Montreal

Meet the man tasked with helping Anglos navigate the Quebec City healthcare system

Steve Guimond is Quebec City’s new patient navigator, a position specifically designed to help anglophones find their way within the healthcare system — especially if they’re arriving from eastern Quebec.

New position provides support to anglophones from regions seeking medical care in province's capital

"The position is about putting patients at ease," says Steve Guimond, the new patient navigator in Quebec City. (Submitted by Steve Guimond)

Travelling to Quebec City for health services can be challenging, especially for anglophones unfamiliar with local hospitals.

That's exactly the situation dozens of eastern Quebecers describe when they have to travel to the provincial capital for medical procedures they can't get at home.

It's a problem Steve Guimond is hoping he can help resolve.

Guimond is Quebec City's new patient navigator — a position set up through the Quebec Community Health and Social Services Foundation (QCHF) to help English-speaking Quebecers from the regions find their way around the city and the healthcare system.

"The position is about putting patients at ease," said Guimond, who moved to Quebec City from Montreal four years ago.

The role could mean anything from meeting people at the airport, to helping them get through the admission process at the hospital, or even just sitting down for a coffee and a chat to calm nerves.

The 45-year-old father of two doesn't have a medical background, but he does know first-hand what it's like to have to go to Quebec City without knowing your way around.

When his family lived in Montreal, both his children needed access to specialized services which were only offered in the province's capital, he said.

"We had to come a number of times for extended periods," he said.

Through the eyes of a patient

Guimond said even though his family is bilingual, he still felt they were thrown into what can sometimes be a tumultuous system.

Being fluent in English and knowing the city well, he fit the criteria for the position and applied.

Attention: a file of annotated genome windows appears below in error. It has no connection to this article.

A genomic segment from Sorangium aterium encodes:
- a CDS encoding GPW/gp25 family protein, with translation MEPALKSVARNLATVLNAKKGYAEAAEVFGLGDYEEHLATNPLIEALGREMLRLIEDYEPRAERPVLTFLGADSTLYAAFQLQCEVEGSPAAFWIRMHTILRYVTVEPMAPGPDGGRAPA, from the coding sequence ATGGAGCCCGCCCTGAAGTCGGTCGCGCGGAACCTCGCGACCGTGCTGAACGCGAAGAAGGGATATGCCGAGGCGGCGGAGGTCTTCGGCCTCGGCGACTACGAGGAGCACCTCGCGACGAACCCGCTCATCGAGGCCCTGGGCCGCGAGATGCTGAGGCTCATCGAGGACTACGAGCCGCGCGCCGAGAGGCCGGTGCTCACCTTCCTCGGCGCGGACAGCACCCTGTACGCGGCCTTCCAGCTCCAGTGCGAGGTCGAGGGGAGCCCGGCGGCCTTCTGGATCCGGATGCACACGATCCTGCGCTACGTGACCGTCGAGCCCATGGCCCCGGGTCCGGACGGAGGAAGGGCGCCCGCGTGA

Guimond said documents are not always translated and patients need to understand the essential information.

"There are many anglophone patients coming to the city and it's their right to have the information served to them in English," said Guimond.

He felt it was important to approach the position through the eyes of someone who's never set foot in a Quebec City hospital.

When he found out he got the position last month, he visited all of the hospitals in the city to get a better idea of their physical layouts and admission processes.

"Studies have shown that just walking into the hospital is the most difficult part," he said, "because that's not where you're going to find the anglophone speakers on staff."   

Guimond says patients will find more English-speakers once they see their doctors, but there are several steps to take first — from the security guards to the admissions staff.

A long time coming

Cathy Brown is just one of the people who's been working tirelessly for years to make the patient navigator position a reality.

She's the executive director of the Committee for Anglophone Social Action (CASA) on the Gaspé coast which helped spearhead the campaign for the new job.

Brown said when people in the regions find out they have a serious health condition, they can be flown out in a matter of hours.

And she said often those patients are elderly unilingual anglophones whose family members aren't allowed to travel with them, and who are already in distress about their diagnosis.

"Throw the language issue in there and it leaves you and your family really upset," she said.

Clear need for role

Jennifer Johnson, the executive director of QCHF, said the need for the service was clear when anglophones in the region started offering money to help create the role. 

"They really see this as extremely important to access health and social services," she said.
Jennifer Johnson is the executive director of the Quebec Health and Social Services Foundation which helped spearhead the creation of the new role. (Steve Guimond)

Johnson said money came from both public and private sources, and now the foundation has the funds to keep the position in place for a year.

But she said the goal is to make the patient navigator a long-term role. 

Brown said CASA plans to follow up with patients and offer their feedback to Guimond and Johnson.

"We're looking forward to hearing the good news stories when people come back, " she said.


You can reach patient navigator Steve Guimond by phone at (418) 932-0095 or by email.

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